The phrase, "An eye for an eye, a tooth for a tooth," comes from which collection of rules?
And the answer: Code of Hammurabi.
Dating to the 18th century BCE, the Code of Hammurabi is one of the earliest written legal codes, proclaimed by the king of Babylon in what is now Iraq. The collection of 282 rules established standards for both personal and commercial interactions, while also setting fines and punishments.
Hammurabi is generally considered to be the first king of the Babylonian empire. As such, he expanded the authority and dominance of Babylon through a series of wars against adjoining kingdoms, eventually becoming the greatest conqueror known to Babylonia. His empire, impressively, dominated all of Mesopotamia.
Off of the battlefield, Hammurabi was known as a great legislator and reformer. The Code of Hammurabi, the first set of written codes, are some of the most influential among early written laws. In fact, it has been hypothesized that the Code of Hammurabi inspired the laws of Moses – scholars have long since noted the extreme similarities regarding issues like adultery, kidnapping and retaliation ("an eye for an eye").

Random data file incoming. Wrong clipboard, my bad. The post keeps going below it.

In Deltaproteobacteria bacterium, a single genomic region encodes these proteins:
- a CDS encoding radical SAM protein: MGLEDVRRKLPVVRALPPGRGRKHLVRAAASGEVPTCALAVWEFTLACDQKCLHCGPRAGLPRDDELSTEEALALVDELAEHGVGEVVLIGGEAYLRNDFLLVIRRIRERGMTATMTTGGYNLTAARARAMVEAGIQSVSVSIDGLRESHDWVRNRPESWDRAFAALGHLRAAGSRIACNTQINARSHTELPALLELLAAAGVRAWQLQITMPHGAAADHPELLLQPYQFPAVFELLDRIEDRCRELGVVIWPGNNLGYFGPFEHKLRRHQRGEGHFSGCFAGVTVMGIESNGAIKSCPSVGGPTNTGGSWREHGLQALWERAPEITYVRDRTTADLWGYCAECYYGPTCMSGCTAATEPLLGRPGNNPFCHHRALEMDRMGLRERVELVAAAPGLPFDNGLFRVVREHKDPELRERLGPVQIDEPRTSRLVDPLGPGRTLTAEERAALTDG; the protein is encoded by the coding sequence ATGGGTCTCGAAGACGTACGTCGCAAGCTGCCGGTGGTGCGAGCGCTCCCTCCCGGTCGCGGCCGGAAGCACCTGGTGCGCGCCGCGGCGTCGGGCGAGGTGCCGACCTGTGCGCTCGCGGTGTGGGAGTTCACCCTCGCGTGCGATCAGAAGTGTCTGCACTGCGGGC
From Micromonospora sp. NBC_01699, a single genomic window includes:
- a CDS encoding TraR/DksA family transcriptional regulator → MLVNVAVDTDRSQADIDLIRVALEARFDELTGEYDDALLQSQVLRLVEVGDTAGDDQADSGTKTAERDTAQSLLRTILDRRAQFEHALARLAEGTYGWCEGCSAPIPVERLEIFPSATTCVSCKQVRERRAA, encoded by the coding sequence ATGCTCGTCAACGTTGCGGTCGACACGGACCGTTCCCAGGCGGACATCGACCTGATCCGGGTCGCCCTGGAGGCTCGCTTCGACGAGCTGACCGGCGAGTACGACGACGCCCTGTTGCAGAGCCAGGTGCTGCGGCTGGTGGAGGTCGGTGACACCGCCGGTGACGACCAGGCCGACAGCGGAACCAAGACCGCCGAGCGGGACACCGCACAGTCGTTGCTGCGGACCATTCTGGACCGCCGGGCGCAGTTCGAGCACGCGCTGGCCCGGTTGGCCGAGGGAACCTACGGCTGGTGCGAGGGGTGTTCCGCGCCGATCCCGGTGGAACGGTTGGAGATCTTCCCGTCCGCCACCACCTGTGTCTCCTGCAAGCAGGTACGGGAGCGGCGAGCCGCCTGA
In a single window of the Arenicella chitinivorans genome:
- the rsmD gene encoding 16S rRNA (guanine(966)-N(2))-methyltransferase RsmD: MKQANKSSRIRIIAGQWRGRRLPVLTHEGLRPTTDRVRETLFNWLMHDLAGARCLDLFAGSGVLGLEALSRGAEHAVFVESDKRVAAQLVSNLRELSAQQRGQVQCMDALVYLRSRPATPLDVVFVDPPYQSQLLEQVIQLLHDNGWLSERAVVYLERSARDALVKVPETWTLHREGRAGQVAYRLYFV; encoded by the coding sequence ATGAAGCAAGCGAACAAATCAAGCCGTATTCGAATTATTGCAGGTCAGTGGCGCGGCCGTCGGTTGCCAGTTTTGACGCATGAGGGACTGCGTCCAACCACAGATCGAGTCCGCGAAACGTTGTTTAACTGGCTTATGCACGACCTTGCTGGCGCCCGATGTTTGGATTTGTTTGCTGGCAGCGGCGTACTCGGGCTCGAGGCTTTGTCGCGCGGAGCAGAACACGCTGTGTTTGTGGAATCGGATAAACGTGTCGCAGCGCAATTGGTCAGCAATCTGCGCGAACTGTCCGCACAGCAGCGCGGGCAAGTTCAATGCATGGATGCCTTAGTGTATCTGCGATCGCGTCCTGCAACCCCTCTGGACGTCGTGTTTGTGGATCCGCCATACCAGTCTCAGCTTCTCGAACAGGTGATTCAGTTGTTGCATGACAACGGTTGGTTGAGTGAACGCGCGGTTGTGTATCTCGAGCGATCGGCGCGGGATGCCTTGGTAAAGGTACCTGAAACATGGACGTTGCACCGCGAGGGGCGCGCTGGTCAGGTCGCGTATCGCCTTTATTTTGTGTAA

Whether or not that is the case, the Code of Hammurabi is influential in other spheres as well. The Code is one of the first in history with a presumed level of innocence until proven guilty. It allowed for both the accuser and the accused to present evidence for their case, a concept that seems innate to a fair trial now, but was novel at its conception. It also helped to develop a progressive educational system that led to a great expansion of literacy in the Babylonian empire. We continue to learn about ancient laws and culture from the Code even today.
Check out this article for more information.